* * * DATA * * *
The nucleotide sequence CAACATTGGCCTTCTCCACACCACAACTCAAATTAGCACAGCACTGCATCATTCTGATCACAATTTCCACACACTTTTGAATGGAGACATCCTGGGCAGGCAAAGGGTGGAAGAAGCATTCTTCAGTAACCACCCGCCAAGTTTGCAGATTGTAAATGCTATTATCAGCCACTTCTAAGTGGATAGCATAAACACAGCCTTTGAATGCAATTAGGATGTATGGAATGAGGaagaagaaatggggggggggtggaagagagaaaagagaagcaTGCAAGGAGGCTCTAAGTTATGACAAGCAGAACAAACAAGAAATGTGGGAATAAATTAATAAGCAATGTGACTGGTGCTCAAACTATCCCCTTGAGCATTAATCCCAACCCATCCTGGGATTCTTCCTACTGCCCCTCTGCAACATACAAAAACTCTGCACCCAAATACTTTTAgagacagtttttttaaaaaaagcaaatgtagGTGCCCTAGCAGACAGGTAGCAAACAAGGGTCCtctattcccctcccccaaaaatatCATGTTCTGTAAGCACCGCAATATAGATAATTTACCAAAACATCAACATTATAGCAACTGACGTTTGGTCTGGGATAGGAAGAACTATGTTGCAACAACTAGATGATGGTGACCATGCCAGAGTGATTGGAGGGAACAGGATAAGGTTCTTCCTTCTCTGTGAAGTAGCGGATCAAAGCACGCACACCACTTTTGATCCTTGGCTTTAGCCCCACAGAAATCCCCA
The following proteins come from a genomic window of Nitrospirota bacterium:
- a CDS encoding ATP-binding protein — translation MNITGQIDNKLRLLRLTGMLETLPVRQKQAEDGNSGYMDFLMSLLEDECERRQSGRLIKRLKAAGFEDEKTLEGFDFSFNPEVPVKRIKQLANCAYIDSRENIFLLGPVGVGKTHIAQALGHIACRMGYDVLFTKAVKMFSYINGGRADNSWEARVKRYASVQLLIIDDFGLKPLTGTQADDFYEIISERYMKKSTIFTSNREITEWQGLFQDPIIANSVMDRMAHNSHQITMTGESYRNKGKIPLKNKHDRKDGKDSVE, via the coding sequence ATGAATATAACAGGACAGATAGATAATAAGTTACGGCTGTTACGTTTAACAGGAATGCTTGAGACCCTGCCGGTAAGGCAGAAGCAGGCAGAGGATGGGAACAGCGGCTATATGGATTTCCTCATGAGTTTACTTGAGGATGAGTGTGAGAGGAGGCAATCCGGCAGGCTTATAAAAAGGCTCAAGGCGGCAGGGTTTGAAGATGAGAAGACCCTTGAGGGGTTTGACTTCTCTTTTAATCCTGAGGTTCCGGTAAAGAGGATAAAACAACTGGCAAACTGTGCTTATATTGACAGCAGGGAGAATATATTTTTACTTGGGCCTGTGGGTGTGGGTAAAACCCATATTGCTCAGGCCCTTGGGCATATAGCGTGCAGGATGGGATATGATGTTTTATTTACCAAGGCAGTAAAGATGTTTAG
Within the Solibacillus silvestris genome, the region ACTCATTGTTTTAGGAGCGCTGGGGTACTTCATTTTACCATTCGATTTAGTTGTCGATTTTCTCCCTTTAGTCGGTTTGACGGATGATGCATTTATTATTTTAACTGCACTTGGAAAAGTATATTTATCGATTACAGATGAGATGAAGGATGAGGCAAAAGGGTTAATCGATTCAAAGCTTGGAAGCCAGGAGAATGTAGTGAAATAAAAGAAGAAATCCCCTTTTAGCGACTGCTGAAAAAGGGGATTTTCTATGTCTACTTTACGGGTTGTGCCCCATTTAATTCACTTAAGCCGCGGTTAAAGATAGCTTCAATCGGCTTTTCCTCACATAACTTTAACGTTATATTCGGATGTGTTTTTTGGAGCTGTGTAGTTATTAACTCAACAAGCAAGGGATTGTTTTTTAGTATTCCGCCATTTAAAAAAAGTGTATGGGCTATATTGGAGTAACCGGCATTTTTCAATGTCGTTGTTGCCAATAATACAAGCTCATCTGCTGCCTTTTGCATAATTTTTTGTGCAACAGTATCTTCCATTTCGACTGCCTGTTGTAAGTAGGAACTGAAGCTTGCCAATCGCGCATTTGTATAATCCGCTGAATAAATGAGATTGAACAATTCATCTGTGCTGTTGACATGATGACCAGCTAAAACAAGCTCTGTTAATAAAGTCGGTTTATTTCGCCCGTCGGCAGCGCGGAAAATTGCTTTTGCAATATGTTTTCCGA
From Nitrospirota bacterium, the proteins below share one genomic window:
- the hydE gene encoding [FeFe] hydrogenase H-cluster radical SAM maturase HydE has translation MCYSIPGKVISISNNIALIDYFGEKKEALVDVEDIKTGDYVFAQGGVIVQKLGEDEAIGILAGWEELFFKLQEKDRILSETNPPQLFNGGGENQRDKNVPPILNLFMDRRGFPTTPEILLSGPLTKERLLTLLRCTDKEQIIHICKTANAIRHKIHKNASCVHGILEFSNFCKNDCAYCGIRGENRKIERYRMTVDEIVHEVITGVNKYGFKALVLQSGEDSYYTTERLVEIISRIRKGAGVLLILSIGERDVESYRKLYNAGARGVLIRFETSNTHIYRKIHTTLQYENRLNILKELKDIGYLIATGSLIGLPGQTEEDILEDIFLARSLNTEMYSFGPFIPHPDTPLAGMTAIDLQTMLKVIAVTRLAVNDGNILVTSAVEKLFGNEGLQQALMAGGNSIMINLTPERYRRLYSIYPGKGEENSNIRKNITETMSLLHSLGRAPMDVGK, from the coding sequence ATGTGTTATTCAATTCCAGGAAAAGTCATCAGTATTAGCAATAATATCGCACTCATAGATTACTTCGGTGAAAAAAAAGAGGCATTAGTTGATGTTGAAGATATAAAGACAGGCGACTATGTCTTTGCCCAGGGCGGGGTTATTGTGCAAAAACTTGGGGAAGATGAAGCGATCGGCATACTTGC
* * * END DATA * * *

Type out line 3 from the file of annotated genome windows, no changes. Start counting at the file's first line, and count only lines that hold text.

- a CDS encoding ATP-binding protein — translation MNITGQIDNKLRLLRLTGMLETLPVRQKQAEDGNSGYMDFLMSLLEDECERRQSGRLIKRLKAAGFEDEKTLEGFDFSFNPEVPVKRIKQLANCAYIDSRENIFLLGPVGVGKTHIAQALGHIACRMGYDVLFTKAVKMFSYINGGRADNSWEARVKRYASVQLLIIDDFGLKPLTGTQADDFYEIISERYMKKSTIFTSNREITEWQGLFQDPIIANSVMDRMAHNSHQITMTGESYRNKGKIPLKNKHDRKDGKDSVE, via the coding sequence ATGAATATAACAGGACAGATAGATAATAAGTTACGGCTGTTACGTTTAACAGGAATGCTTGAGACCCTGCCGGTAAGGCAGAAGCAGGCAGAGGATGGGAACAGCGGCTATATGGATTTCCTCATGAGTTTACTTGAGGATGAGTGTGAGAGGAGGCAATCCGGCAGGCTTATAAAAAGGCTCAAGGCGGCAGGGTTTGAAGATGAGAAGACCCTTGAGGGGTTTGACTTCTCTTTTAATCCTGAGGTTCCGGTAAAGAGGATAAAACAACTGGCAAACTGTGCTTATATTGACAGCAGGGAGAATATATTTTTACTTGGGCCTGTGGGTGTGGGTAAAACCCATATTGCTCAGGCCCTTGGGCATATAGCGTGCAGGATGGGATATGATGTTTTATTTACCAAGGCAGTAAAGATGTTTAG